Published in the November 1-14, 2017 issue of Gilroy Life

We had a conversation with a local high school science teacher about what makes good science learning in the classroom. “I emphasize to the students it’s all about the data,” the educator told us.

Collecting data and recording and analyzing the metrics in experiments and research is an important part of the scientific method. But science populizers such as Neil deGrasse Tyson, Bill Nye and Michio Kaku might place the emphasis elsewhere when teaching science to middle school and high school students. Science is an activity where the human mind is powered by the fuel of curiosity to see the world in new ways. Unfortunately, some teachers often forget the “wow factor” in science learning. Their students get the message that “data is for dorks.” The students soon build a bias that science is “boring.” Science learning when taught well, however, is a fun and mentally-stimulating process where students feel the excitement of ideas in physics, chemistry, biology, human behavior and technology.

The data-driven teaching approach might be one of the reasons American students are turned off to science — and as a result why they do poorly in comparison with students from other nations. The biggest cross-national test is the Programme for International Student Assessment. Every three years, PISA measures reading ability, math and science literacy and other key skills among 15-year-olds in dozens of developed and developing countries. The most recent results, from 2015, placed the U.S. an unimpressive 38th out of 71 countries in math and 24th in science.

A student at last year’s South Valley Science Fair.
Gilroy Life file photo.

But there was a time when American students excelled in science. It started 60 years ago this month when the Soviet Union launched Sputnik into orbit. Americans learned Oct. 4, 1957, our Cold War enemy now had the ability to send satellites into space. They realized the Soviets could also soon send missiles carrying nuclear warheads. Sputnik led to a surge by the federal government in improving STEM studies in our nation’s schools. The economic and social payoff is the advanced technology we developed in the decades since.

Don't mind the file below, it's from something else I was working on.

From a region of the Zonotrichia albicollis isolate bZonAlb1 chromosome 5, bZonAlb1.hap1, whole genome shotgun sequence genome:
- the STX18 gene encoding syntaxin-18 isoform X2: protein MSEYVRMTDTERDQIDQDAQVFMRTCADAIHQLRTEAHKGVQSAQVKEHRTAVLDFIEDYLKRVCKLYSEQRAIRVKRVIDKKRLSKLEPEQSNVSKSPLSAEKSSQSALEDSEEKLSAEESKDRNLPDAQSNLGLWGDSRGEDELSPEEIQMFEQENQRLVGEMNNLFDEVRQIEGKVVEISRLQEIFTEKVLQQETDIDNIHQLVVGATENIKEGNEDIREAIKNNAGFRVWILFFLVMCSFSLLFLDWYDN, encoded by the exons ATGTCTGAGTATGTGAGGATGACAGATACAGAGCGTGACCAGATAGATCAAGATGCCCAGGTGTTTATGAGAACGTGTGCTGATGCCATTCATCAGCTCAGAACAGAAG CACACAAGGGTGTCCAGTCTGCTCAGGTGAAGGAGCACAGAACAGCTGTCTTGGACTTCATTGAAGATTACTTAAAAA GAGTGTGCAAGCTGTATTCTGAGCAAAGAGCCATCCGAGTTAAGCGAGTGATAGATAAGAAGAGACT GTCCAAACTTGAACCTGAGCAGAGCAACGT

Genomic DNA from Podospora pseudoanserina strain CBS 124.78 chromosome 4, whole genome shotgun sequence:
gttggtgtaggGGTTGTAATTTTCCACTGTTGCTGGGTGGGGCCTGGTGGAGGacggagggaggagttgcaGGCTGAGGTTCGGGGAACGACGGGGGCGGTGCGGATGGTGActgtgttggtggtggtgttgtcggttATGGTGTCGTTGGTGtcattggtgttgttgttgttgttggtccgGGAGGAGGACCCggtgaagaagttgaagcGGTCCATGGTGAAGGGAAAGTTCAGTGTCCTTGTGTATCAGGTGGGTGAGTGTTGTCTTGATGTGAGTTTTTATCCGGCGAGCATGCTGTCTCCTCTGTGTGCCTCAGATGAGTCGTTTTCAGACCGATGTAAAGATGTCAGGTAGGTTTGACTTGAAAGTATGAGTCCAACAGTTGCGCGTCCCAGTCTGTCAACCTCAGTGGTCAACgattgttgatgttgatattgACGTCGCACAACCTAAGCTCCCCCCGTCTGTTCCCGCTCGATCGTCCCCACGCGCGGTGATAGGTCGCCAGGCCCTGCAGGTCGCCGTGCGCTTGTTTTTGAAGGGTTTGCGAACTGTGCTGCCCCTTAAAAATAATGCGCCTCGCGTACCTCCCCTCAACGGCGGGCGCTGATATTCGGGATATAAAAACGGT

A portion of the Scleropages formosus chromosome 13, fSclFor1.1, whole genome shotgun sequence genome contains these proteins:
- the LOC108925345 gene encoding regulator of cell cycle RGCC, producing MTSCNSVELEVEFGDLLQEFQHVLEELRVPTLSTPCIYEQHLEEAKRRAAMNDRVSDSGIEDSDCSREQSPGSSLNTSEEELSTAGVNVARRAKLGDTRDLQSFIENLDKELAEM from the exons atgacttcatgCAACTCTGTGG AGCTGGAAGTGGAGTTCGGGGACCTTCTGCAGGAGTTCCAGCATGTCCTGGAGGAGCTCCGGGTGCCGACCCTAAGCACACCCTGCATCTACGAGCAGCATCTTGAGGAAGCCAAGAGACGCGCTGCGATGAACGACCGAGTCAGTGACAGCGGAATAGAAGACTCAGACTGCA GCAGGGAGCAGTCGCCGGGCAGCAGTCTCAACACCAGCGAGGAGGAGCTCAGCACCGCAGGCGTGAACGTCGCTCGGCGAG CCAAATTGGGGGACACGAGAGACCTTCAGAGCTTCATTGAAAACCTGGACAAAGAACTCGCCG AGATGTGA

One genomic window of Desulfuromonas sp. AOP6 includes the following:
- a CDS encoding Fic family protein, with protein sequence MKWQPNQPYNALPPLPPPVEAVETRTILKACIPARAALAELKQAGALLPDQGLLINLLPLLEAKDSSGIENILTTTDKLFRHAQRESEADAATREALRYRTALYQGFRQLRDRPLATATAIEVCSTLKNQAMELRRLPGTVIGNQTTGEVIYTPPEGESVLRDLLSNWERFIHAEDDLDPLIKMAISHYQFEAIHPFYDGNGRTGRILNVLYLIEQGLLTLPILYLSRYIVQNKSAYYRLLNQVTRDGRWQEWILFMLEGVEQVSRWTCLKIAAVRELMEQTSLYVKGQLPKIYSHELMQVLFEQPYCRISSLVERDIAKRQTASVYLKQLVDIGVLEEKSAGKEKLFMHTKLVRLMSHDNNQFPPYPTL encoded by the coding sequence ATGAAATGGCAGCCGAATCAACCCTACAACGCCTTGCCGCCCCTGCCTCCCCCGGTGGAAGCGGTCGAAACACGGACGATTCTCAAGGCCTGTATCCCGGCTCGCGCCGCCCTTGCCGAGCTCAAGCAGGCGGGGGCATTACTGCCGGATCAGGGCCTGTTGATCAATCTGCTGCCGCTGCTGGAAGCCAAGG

The goal of STEM is not to make everyone a scientist. Every career from artists to zookeepers needs science and technology at some level. And an appreciation of science, technology, engineering and mathematics not only engages students in feeling wonder for the natural world, it builds critical thinking skills that empowers citizens to make better decisions in life.

Building a public that is scientifically literate is a big reason why we encourage students in Gilroy, San Martin and Morgan Hill to participate in the 2018 South Valley Science Fair. There, students will share their projects in physics, engineering, chemistry, biology and behavioral sciences. Their participation also helps them develop socially, learning communication skills both verbal and written.

In 2010, President Barack Obama held the first-ever White House Science Fair. His comments on the occasion were:

“If we are recognizing athletic achievement, then we should also be recognizing academic achievement and science achievement. If we invite the team that wins the Super Bowl to the White House, then we need to invite some science fair winners to the White House as well … We belong on the cutting edge of innovation. That’s an idea as old as America itself. We’re a nation of tinkerers and dreamers and believers in a better tomorrow.”

We hope parents, teachers and principals in the Gilroy Unified School District encourage 6th to 12th graders to participate in Oakwood’s upcoming science fair. They’ll learn how to ask a question about how the world works, use their imagination to come up with an idea for finding an explanation, test the idea through valid experimentation, evaluate the data and evidence, and come up with a conclusion and communicate it to the public.


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Gilroy Life Editorial

If you would like to share your thoughts about this editorial, please email Robert Airoldi, the Gilroy Life editor, at or call him at (408) 427-5865.
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